See, for example, Francis J. Beckwith, Law, Darwinism, and Public Education: The Establishment Clause and the Challenge of Intelligent Design(Lanham, MD: Rowman & Littlefield, 2003); Francis J. Beckwith, “Science and Religion Twenty Years After McLean v. Arkansas: Evolution, Public Education, and the New Challenge of Intelligent Design,” Harvard Journal of Law & Public Policy 26 (Spring 2003), 455-499; Francis J. Beckwith, “Public Education, Religious Establishment, and the Challenge of Intelligent Design,” Notre Dame Journal of Law, Ethics, & Public Policy 17 (2003), 461-519; Francis J. Beckwith, “A Liberty Not Fully Evolved?: The Case of Rodney LeVake and the Right of Public School Teachers to Criticize Darwinism,” San Diego Law Review 39 (November/December 2002), 1311-1325.
For information about the Bryan Leonard case, see Catherine Candinsky, “Evolution debate re-emerges: Doctoral student’s work was possibly unethical, OSU professors argue,” The Columbus Dispatch (June 9, 2005); “Attack on OSU Graduate Student Endangers Academic Freedom,” Discovery Institute (April 18, 2005), https://www.discovery.org/a/2661/ (accessed November 24, 2020); “Professors Defend Ohio Grad Student Under Attack by Darwinists,” Discovery Institute (July 11, 2005), https://www.discovery.org/a/2715/ (accessed November 24, 2020).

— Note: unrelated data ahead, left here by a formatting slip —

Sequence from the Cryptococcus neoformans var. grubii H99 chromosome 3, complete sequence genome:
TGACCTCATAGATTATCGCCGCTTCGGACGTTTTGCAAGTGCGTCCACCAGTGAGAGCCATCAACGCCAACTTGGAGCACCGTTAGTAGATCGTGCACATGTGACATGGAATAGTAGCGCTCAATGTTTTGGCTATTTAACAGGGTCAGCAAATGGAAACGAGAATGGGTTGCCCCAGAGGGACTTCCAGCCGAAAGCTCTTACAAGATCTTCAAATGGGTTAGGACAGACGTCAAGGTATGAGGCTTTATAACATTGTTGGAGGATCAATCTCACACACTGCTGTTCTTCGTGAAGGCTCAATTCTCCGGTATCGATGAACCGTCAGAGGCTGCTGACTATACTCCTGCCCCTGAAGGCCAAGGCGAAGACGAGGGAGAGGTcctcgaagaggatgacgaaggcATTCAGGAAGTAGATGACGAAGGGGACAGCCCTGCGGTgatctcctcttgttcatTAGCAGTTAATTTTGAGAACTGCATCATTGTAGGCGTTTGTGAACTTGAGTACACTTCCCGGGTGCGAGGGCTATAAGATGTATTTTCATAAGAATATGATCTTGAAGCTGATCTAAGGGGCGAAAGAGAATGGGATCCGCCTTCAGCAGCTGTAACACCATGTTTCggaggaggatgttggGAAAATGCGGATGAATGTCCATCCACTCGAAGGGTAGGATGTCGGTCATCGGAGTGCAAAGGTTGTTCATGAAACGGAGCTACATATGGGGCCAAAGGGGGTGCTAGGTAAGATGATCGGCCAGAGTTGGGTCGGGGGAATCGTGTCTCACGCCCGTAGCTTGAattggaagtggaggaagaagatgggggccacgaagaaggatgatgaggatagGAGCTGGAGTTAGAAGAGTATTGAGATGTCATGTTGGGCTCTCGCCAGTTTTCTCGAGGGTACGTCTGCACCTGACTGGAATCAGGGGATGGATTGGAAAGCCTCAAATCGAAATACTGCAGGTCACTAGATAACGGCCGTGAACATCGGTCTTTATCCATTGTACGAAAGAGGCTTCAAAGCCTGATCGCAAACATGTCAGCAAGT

Intolerance and the Politicization of Science at the Smithsonian: Smithsonian’s Top Officials Permit the Demotion and Harassment of Scientist Skeptical of Darwinian Evolution, Staff Report Prepared for the Hon. Mark Souder, Chairman, Subcommittee on Criminal Justice, Drug Policy and Human Resources (Washington, DC: US House of Representatives, Committee on Government Reform, December 11, 2006), 3, 20-21, https://www.discovery.org/m/securepdfs/2020/11/IntoleranceandthePoliticizationofScienceattheSmithsonian.pdf (accessed November 26, 2020).
Intolerance and the Politicization of Science At the Smithsonian, 4.
Intolerance and the Politicization of Science At the Smithsonian, 5-6.
Intolerance and the Politicization of Science At the Smithsonian, 22, emphasis in original. The congressional report further explained, “Dr. Sues hoped that the NCSE could unearth evidence that Dr. Sternberg had misrepresented himself as a Smithsonian employee, which would have been grounds for his dismissal as a Research Associate: ‘As a Research Associate, Sternberg is not allowed to represent himself as an employee of the Smithsonian Institution, and, if he were to do so, he would forfeit his appointment.’”
Intolerance and the Politicization of Science at the Smithsonian, 23, emphasis in original.